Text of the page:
Troublesome Times Are Here
But know this, that in the last days perilous times will come: For men will be lovers of themselves, lovers of money, boasters, proud, blasphemers, disobedient to parents, unthankful, unholy, unloving, unforgiving, slanderers, without self-control, brutal, despisers of good, traitors, headstrong, haughty, lovers of pleasure rather than lovers of God, having a form of godliness but denying its power. And from such people turn away! For of this sort are those who creep into households and make captives of gullible women loaded down with sins, led away by various lusts, always learning and never able to come to the knowledge of the truth. Now as Jannes and Jambres resisted Moses, so do these also resist the truth: men of corrupt minds, disapproved concerning the faith; but they will progress no further, for their folly will be manifest to all, as theirs also was. – 2 Timothy 3:1-9
A United States’ President has said, “We have been the recipients of the choicest bounties of heaven. We have been preserved, these many years, in peace and prosperity. We have grown in numbers, wealth and power, as no other nation has ever grown. But we have forgotten God. We have forgotten the gracious hand which preserved us in peace, and multiplied and enriched and strengthened us; and we have vainly imagined, in the deceitfulness of our hearts, that all these blessings were produced by some superior wisdom and virtue of our own. Intoxicated with unbroken success, we have become too self-sufficient to feel the necessity of redeeming and preserving grace, too proud to pray to the God that made us! It behooves us, then to humble ourselves before the offended Power, to confess our national sins, and to pray for clemency and forgiveness.” (April 30, 1863, President Lincoln’s Proclamation for a National Day of Fasting, Humiliation and Prayer). Paul Harvey wisely remarked, “In times like these, it helps to recall that there have always been times like these.” Solomon would have put it this way, “there is nothing new under the sun” (Eccl. 1:9). Paul commands Timothy to keep in mind that there will always be periods of perilous times in the Christian Era.
Times of Trouble
Paul begins this chapter warning, “but know this, that in the last days perilous times will come” (3:1). Many students of the Bible see the phrase “last days” and automatically envision the period of time leading up to the return of Christ. There is no need to look at the types of troubles listed in the text as signs of the end of days. Jesus clearly said, “But of that day and hour no one knows, not even the angels of heaven, but My Father only” (Matt 24:36). Premilliennial theories often color one’s view of a Biblical context to the point that the Bible student misses the message. However, the last days are making reference to the period of time from Christ’s ascension up into Heaven and His return when the earth will be no more (Acts 2:17; 2 Pet. 3:3). God “has in these last days spoken to us by His Son” (Heb 1:2). “Last days” are akin to “last hour”: “Little children, it is the last hour; and as you have heard that the Antichrist is coming, even now many antichrists have come, by which we know that it is the last hour” (1 John 2:18). Thus, today Christians are still living in the “last days” totally unaware as to the day or hour when the Lord shall appear.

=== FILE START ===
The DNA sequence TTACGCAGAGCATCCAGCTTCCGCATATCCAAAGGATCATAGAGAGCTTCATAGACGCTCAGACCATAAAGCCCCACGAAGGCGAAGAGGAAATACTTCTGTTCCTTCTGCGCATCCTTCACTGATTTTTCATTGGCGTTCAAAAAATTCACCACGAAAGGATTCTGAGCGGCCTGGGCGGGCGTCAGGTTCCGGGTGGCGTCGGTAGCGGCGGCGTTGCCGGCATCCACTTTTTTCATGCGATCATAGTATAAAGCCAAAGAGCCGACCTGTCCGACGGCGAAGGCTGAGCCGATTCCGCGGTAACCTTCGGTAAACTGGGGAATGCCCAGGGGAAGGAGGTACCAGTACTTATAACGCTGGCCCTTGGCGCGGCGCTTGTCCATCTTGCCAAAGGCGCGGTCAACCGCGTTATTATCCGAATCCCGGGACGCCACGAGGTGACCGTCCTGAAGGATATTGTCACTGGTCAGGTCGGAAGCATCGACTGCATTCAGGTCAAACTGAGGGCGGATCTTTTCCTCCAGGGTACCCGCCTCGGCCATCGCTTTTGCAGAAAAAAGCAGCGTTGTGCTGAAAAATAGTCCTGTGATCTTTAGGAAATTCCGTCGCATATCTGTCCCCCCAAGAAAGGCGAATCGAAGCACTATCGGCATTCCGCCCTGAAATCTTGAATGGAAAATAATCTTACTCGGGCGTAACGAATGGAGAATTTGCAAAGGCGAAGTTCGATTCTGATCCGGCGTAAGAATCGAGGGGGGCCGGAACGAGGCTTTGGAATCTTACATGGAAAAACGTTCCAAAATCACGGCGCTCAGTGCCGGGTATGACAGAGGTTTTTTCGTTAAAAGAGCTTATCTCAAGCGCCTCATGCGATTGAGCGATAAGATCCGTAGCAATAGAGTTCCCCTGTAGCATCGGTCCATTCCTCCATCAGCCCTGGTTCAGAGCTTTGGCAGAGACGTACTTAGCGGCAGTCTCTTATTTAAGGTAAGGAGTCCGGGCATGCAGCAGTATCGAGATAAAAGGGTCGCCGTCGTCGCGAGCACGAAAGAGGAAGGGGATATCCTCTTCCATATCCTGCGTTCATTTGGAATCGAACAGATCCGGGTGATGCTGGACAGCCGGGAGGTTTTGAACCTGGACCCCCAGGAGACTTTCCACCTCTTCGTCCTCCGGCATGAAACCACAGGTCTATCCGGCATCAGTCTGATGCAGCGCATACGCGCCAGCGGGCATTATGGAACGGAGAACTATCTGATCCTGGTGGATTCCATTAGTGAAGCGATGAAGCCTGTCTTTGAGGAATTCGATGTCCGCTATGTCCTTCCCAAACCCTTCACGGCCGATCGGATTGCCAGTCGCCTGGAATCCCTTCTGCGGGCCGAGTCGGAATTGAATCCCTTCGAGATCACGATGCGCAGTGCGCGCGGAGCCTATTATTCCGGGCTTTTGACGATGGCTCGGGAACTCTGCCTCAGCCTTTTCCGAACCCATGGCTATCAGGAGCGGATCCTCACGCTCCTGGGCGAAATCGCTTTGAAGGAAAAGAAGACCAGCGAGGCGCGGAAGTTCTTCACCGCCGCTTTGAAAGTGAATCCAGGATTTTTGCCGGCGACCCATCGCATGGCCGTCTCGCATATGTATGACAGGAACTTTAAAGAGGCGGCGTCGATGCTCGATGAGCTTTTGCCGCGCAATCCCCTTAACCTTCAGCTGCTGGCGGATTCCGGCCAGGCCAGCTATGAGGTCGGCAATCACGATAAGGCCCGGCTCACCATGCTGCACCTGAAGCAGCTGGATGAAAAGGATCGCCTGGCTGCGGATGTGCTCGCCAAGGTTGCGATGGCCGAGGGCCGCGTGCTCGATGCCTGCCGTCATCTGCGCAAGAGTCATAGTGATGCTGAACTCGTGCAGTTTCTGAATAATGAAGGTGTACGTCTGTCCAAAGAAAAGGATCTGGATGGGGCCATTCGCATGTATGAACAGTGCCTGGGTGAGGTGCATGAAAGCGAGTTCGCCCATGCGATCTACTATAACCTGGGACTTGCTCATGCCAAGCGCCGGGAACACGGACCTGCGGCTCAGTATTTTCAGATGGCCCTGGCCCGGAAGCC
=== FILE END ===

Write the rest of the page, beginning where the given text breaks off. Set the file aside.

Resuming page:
The term “times” is not translated from the Greek word chronos which refers to chronological time, but from the plural form of kairos meaning seasons of eras or periods of time. Timothy needs to keep on being aware that troublesome seasons will come and go. Looking at the daily newspapers from around the world and listening to the news, one might conclude that the world is experiencing one of those periods of perilous times.
The Greek word for “perilous” is found only one other place in the New Testament. The term is used to refer to two demon-possessed men in the land of the Gergesenes who were “exceedingly fierce” (Matt 8:28). “Perilous times means difficult, troublesome, trying, uneasy, hard, violent, threatening, and dangerous days” (The Teacher’s Outline & Study Bible, 72).
Types of Trouble
Nineteen types of sins are mentioned which will be prevalent during these various times of trouble. “For men will be lovers of themselves, lovers of money, boasters, proud, blasphemers, disobedient to parents, unthankful, unholy, unloving, unforgiving, slanderers, without self-control, brutal, despisers of good, traitors, headstrong, haughty, lovers of pleasure rather than lovers of God, having a form of godliness but denying its power” (3:2-5a). The first one mentioned serves as a genesis for the ones that follow. The phrase “lovers of themselves” literally means self-love or affection. Selfishness results not only when men merely love themselves, but when their love for self results from a superiority complex. After all, Jesus commanded that His disciples love their neighbor’s as themselves (Matt. 22:37-39).
It naturally follows that those who love self will be “lovers of money” which is used to satisfy every desire of self. Paul used the term in the first letter to warn, “For the love of money is a root of all kinds of evil, for which some have strayed from the faith in their greediness, and pierced themselves through with many sorrows” (1 Tim 6:10). This is why the health-wealth gospel has become so popular with many.